I am trying to write some songs : Wherein the protagonist tries her hand.

Take It from the Top (view posts in chronological order)mall -- jason brockert

Mall Song

My friend Wesley sent me a text a few weeks ago from a mall near my house. It included the words suburban and consumer and nightmare. There are a pair of upscale malls close by, and I have a complicated relationship with both of them. They’re seductive and depressing. They’re comforting and soul-sucking. Malls are not what they seem to be; they’re not placid retail oases. They contain something weirder.

I wrote a song about it, which I’ve been calling Mall Song, and the name has stuck as things will do when you don’t change them. I recorded it on the Danelectro with GarageBand’s Dreamy Shimmer effect. A friend asked me if I use the effect to mask my lack of expertise, and I told him that I use it because I like how it sounds, but I wonder. You can’t have a good guitar player but here, have Dreamy Shimmer!

The structure is odd: four verses, a drone-y chorus, and an entirely new section at the end. It drags. I’m figuring out how to sing. Let’s call it work in progress.

Mall 11 by Jason Brockert

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My Cake Is Something. Not A Song. But Something.

To recap: a drum machine, a keyboard, and a wannabe songwriter walk into a bar.

“What’ll it be?”

“The usual. Confusion. Frustration. Elation. Disappointment. Fear.”

“How about a shot of selfishness? While you’re at it.”

“Good call. Line ‘em up.”

My Cake” is about selfishness. It’s made of a bunch of tracks I recorded using instruments I don’t play. I arranged the beats, keyboards, and vocals in layers and then wrote a couple of quasi-verses and a bridge that currently functions as a coda because this whole thing has been done in the most ad hoc possible fashion and the end was the only place to put it. The bridge/coda sounds completely different from everything else because I recorded it quickly and mindlessly the other day just so I could remember how it went.

Three songs make their presence felt here in ways large and small: A Real Hero from the Drive soundtrack, Actor Out Of Work by St. Vincent, and Pictures of Me by Elliott Smith.

Gary Smith helped me make a beginning, patched in the bridge/coda, and made the whole mess more listenable. Think of it as a scratch pad, or an underdeveloped snapshot, or six parts in search of a song.

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Bye Bye Baby.

Satchel is gone. Specifically, he’s left for three months in Nepal. Less specifically, he’s left forever, in the way that 18-year-olds will do.

I dropped him off and drove home. I’m not much of a crier, but I cried and cried and the song basically came out between sobs. It sounds cheesy but this one is from the heart. I recorded it last night, late, sorta drunk.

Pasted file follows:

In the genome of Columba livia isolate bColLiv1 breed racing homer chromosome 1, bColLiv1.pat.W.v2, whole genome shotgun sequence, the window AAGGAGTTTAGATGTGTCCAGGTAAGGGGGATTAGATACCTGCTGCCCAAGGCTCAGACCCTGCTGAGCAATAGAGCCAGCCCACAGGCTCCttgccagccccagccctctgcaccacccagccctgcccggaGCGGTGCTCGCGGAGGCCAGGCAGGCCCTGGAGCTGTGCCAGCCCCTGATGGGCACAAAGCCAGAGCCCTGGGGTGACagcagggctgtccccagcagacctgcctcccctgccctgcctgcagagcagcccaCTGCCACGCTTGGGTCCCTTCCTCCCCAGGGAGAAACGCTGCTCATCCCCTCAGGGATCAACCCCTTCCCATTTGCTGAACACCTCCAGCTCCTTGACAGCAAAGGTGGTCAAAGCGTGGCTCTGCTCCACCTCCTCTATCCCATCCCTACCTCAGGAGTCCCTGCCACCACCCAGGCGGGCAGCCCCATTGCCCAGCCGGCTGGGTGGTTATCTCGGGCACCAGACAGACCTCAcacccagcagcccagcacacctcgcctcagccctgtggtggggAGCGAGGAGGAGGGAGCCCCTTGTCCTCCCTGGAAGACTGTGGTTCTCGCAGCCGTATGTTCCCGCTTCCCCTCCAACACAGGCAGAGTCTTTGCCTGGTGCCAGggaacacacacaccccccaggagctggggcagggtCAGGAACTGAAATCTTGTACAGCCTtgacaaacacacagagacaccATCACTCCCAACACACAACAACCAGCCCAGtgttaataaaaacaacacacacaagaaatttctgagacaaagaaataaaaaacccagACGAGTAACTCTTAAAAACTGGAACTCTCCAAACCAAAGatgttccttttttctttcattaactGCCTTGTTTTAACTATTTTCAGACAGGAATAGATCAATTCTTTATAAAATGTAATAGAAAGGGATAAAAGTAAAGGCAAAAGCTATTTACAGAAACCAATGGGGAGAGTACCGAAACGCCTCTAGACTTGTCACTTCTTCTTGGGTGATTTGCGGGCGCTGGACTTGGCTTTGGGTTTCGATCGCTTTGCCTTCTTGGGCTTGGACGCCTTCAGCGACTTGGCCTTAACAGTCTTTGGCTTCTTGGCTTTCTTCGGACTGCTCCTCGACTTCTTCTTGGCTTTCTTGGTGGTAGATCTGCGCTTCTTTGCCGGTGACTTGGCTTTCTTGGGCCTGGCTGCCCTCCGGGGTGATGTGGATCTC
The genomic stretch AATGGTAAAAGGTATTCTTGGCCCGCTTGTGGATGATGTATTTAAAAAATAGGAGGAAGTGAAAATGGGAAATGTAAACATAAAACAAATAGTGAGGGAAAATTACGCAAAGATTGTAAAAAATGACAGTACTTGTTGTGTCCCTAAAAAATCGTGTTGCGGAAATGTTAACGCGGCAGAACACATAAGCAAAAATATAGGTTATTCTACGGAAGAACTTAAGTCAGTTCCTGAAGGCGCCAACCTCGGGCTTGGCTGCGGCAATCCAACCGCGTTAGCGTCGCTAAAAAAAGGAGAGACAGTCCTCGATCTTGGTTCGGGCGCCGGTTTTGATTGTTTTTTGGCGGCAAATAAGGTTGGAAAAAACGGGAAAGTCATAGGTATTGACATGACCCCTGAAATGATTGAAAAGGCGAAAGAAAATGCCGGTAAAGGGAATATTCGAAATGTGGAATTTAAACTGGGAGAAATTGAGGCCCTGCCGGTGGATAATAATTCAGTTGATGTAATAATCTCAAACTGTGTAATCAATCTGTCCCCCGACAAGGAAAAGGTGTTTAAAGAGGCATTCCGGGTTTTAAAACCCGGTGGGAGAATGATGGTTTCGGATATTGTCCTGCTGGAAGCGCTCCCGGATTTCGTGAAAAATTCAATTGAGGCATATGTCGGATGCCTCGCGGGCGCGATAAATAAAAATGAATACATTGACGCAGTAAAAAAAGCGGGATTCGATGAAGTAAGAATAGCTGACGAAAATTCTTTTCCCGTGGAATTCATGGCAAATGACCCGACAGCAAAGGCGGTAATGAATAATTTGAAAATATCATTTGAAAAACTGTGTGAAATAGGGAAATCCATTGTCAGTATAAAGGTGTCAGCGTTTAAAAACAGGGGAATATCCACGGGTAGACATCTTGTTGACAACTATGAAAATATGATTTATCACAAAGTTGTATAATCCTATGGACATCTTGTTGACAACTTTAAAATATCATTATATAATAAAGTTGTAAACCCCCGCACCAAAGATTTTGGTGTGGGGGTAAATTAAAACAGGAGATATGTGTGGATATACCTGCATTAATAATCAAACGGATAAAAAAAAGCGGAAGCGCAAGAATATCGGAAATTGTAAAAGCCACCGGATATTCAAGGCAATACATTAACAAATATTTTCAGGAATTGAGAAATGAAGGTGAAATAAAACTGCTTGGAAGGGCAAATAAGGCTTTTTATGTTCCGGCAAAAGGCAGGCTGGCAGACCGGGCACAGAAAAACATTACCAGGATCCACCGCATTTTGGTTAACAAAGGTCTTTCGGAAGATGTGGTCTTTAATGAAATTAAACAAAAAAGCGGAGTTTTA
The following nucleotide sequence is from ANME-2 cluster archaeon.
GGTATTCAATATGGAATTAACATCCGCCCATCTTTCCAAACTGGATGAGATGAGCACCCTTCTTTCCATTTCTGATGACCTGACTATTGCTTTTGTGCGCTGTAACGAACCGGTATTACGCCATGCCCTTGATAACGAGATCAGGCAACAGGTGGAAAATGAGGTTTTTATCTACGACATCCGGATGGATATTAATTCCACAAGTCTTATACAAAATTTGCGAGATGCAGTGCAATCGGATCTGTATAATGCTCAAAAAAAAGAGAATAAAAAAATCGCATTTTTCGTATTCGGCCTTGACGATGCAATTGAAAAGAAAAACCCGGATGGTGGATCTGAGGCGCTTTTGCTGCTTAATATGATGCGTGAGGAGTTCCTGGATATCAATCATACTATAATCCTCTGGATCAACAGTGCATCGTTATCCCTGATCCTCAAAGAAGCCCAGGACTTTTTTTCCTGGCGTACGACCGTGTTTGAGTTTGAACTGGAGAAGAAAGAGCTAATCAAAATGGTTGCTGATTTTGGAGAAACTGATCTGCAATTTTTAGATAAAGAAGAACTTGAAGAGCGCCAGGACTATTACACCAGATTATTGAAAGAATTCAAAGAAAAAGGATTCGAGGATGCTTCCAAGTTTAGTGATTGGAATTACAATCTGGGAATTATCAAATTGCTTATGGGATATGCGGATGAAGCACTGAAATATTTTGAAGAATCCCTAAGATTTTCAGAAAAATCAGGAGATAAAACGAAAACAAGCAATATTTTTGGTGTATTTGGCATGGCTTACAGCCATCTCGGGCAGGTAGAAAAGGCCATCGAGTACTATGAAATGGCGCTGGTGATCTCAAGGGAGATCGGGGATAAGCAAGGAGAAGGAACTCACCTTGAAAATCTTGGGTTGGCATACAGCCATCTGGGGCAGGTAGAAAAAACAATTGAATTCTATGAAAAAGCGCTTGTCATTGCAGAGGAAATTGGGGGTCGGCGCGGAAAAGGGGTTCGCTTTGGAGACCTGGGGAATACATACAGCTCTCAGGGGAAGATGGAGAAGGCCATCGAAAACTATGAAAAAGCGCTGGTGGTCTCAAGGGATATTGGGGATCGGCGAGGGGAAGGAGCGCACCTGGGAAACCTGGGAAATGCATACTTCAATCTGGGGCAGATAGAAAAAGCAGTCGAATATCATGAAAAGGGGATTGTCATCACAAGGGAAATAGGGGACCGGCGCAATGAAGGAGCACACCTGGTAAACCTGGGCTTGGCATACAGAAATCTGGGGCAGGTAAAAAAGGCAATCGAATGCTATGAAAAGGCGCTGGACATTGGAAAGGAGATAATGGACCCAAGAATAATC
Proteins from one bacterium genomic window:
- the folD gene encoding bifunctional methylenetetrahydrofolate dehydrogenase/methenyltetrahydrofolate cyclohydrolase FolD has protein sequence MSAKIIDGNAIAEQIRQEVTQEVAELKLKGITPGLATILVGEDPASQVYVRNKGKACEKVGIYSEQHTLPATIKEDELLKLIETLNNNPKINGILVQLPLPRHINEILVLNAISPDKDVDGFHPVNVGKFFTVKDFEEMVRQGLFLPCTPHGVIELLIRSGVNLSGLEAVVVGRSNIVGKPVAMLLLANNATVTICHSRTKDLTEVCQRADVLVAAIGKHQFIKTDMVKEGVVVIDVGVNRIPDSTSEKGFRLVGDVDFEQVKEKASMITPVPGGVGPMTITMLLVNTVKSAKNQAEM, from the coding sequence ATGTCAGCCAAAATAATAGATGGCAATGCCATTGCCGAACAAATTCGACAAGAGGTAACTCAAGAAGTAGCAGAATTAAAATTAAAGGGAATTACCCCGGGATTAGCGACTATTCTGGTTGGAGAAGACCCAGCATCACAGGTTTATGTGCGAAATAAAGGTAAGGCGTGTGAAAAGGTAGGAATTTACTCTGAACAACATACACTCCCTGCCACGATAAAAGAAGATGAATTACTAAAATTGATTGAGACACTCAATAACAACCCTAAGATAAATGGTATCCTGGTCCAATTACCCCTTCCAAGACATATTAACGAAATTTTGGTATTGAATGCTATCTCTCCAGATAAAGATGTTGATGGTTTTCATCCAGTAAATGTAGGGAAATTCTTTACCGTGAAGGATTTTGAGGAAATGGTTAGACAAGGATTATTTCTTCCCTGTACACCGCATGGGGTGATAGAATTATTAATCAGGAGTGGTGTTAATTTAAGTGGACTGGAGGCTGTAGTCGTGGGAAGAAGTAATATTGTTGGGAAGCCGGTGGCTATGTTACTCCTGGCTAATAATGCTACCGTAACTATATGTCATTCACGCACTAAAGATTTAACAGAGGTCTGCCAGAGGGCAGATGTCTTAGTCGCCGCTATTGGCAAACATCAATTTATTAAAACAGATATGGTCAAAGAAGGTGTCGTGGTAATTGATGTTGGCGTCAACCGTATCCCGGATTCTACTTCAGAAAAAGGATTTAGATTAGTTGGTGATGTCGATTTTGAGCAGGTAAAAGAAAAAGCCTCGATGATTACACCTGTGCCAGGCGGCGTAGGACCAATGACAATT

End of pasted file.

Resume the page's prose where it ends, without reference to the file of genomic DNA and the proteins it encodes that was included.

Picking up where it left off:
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knocking on heaven's door

Knocking On Heaven’s Door.

You might think that someone like me — a journalist who interviews artists about their craft, a sensible human who groks the inspiration-to-perspiration ratio, a career voyeur who has toured the sausage factory — would be immune to the myths of the creative process.

You would be wrong. It’s funny how you can know something and not know it. Eight months into this thing I can’t quite shake the notion that songs travel from soul to GarageBand on a cloud of fairy dust. It’s worse than irrational. It’s inconvenient. It means that I when I get stuck I have no tools for becoming unstuck. It’s the reason I haven’t said yes to a class or a collaboration. It explains why I’ve only written five songs. There are other explanations, like laziness and perfectionism and marketing, both the promotional and the grocery variety. The list goes on. I won’t, except to float a rhetorical question in feeble defense of my asinine attitude toward songwriting tools: If you knock on heaven’s door and no one answers, do you bash it in with a hammer or wait politely on the stoop?

My creative process involves waiting on the stoop, holding a guitar and staring into space. Sometimes I drink wine. Occasionally the door opens a crack but instead of shoving my foot in and marching through, I savor my glimpse and milk the thrill until it’s a worn nub of satisfaction. The nub looks a lot like one verse. This can go on for days and weeks. Meanwhile, a Google search for “creativity tips” yeilds 21,800,000 results. My friend Adam is encouraging me to take a songwriting workshop at Club Passim. My friend Aaron is encouraging me to work with him. Incredibly talented people have told me to my face that they struggle to start or finish or middle and oh by the way here’s how I deal. I’ve yet to try any of it, preferring, apparently, to nurse my delusions and agonize.

Something’s got to give. Maybe you, dear reader, have an idea. Scroll down. See the comment box. Lay it on me.


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I’m Not One Of Those Fast Girls.

If I were a better, braver, smarter, swifter person, I would participate in February Album Writing Month. The challenge? Write 14 1/2 songs in 29 days (it’s leap year so there’s an extra day to write an extra half-song). The problem? I’ve been working on “My Cake” for a month-and-a-half. Case closed. I do plan to lurk, loiter, and glean. What I know so far is that as of late morning Feb. 2,  6737 Fawmers had generated 734 songs. Among them is “The Name is Martha Jones,” a tune that falls (according to liner notes) under the loose umbrella of Time Lord Rock, a genre specific to the fandom of Dr. Who, and “All the Way to Six,” which plumbs the philosophical quandary of toaster settings. I am honestly so inspired by the pageant of humanity.


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